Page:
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    @cmaster I am aware of all this. But none of these uses existed during the times when gold and silver were still used as a currency. – Philipp May 15 at 21:31
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    @cmaster Actually, for a USB stick, it probably is purely aesthetic. Gold plated connectors only make sense where the contact area is small (e.g. integrated circuits) or the noise needs to be kept to a minimum (e.g. analog audio cables). Neither of these is the case for most digital connectors - it's just a way to pay more for the shiny thing :) But certainly, if gold wasn't used as investment, it would likely drop in price considerably and there would likely be many new uses for gold - it has some convenient properties. – Luaan May 16 at 10:29
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    @VBartilucci, prison economies are a real life example of "useful" items, such as cigarettes or ramen, being used as currency. – r12 May 17 at 6:47
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    And, apparently pudding, according to The Flash. But the same problem stands - a person has the choice of smoking (or eating) the "money", destroying it, and then not being able to get a haircut or whatever. To a degree it's the same mindset of hoarding potions in an RPG - the temptation to use it now against the fear that you might need it more later. – VBartilucci May 17 at 12:40


This might not be the answer you wanted but gold would still fit the properties of money, arguably much better than in the real world. The properties are:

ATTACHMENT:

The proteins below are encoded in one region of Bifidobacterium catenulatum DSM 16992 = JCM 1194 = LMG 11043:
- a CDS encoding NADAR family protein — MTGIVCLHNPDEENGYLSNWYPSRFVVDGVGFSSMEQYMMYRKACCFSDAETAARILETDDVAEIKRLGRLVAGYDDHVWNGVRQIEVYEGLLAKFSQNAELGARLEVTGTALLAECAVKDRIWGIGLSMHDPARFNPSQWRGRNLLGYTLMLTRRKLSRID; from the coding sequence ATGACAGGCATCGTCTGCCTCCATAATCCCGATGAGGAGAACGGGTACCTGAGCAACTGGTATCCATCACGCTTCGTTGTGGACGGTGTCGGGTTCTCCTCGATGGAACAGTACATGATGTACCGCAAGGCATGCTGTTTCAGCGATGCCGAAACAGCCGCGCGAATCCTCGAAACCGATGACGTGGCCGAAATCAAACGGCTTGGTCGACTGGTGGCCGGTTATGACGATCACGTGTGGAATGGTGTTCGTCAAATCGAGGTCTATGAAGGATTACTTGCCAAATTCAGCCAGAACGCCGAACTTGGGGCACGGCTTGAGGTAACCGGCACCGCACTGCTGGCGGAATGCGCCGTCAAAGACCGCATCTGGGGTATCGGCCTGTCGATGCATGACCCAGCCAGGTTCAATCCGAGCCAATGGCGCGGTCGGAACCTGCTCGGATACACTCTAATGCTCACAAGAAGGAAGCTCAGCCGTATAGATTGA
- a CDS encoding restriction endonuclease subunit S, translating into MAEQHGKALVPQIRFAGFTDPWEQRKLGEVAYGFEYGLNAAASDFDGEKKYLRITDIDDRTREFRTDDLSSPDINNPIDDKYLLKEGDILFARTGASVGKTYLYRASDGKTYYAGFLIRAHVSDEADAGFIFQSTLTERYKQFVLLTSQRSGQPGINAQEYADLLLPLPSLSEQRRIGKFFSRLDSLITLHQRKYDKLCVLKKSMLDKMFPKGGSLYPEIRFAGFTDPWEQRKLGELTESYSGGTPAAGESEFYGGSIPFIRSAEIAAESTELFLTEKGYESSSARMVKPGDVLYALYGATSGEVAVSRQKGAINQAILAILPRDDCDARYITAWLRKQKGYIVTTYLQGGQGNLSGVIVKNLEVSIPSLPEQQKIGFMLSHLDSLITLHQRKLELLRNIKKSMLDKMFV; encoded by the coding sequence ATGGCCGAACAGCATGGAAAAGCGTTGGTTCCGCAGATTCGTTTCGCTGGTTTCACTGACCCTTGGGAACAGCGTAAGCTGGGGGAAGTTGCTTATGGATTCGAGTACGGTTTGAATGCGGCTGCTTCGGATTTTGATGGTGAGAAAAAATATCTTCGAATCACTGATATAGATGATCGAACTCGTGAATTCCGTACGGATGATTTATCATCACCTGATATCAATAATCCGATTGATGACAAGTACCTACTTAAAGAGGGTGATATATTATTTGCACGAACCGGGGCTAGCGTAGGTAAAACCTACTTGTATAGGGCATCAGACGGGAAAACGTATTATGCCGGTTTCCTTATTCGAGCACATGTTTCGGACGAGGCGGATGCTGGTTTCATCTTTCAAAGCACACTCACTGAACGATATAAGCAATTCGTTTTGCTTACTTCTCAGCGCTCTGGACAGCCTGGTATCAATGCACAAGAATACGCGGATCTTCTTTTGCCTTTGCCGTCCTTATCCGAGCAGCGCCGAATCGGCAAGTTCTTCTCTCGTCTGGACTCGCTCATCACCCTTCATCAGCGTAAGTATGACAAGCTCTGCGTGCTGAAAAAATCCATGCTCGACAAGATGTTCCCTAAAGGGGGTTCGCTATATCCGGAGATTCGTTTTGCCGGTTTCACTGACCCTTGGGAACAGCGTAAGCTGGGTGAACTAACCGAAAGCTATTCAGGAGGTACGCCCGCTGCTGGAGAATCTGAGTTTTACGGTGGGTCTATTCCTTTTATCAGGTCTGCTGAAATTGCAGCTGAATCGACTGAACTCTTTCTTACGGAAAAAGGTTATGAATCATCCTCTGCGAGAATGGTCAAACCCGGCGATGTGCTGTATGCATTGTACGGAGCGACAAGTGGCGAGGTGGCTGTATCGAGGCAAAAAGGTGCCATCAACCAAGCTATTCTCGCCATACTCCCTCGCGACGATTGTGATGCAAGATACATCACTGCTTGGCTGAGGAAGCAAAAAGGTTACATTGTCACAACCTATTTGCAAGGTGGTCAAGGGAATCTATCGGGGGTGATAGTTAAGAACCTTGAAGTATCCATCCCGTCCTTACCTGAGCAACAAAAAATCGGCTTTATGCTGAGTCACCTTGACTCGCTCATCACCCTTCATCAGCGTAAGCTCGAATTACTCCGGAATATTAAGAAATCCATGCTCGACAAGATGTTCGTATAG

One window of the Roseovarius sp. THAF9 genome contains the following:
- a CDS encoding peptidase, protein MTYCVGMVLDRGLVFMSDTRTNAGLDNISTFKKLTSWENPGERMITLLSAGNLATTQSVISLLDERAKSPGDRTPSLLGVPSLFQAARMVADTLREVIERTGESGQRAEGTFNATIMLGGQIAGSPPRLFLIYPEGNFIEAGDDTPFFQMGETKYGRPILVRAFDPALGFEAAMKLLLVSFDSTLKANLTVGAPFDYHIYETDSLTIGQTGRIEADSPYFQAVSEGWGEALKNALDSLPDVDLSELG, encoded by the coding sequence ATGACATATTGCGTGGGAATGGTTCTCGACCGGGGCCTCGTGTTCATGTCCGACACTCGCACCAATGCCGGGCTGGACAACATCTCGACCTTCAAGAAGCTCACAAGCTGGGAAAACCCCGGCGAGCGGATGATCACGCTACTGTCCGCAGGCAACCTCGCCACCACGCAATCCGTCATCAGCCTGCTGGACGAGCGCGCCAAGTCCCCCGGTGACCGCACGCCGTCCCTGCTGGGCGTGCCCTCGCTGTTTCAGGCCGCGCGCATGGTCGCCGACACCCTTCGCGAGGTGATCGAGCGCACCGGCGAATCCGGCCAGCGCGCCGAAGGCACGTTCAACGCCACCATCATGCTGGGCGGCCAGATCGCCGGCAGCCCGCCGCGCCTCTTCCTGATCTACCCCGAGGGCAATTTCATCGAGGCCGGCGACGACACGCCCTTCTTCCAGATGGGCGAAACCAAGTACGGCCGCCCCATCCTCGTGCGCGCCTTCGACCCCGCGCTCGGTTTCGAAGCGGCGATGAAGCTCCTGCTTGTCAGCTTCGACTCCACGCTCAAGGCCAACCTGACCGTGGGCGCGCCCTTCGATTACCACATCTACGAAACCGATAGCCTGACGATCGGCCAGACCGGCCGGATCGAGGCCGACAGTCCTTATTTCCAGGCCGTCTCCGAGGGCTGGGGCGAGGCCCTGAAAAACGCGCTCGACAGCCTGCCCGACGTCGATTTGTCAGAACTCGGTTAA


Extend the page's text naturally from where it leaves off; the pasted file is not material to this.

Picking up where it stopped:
• Fungibility: its individual units must be capable of mutual substitution (i.e., interchangeability).
  • Durability: able to withstand repeated use.
  • Portability: easily carried and transported.
  • Cognizability: its value must be easily identified.
  • Stability of value: its value should not fluctuate.


(I think I remembered a property was divisibility, that money could be given in small amounts for tiny transactions.)


Contracts with the government or any large body. These could be for grain, hours of labour, land or anything else the government could give that is useful to many people. The closer the objects the government promise to the properties of money the better. IE grain is better than horses because horses can be very different.

Sugar, Salt, spices or rare chemicals

These used to be very expensive items which fit closely the properties of money. Exception being chemicals which could become obsolete or decay over time, hard to identify unless put in a sealed flask with a trusted signature. Spices vary in quality quite substantially in my opinion. The flaw with these is they can all be produced at will, even if with difficulty so inflation is inherent, unless the government regulated the market.

  • As I said, gold can't be used in this case, because all of gold is required for a practical use, there is just not enough gold to make coins. – norlin May 16 at 14:57
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    @Norlin that would just increase the value and scarcity, people would use fewer, smaller and less pure coins. – PStag May 16 at 15:09
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    The English word "salary" derives from the Roman use of salt as currency. – arp May 16 at 22:22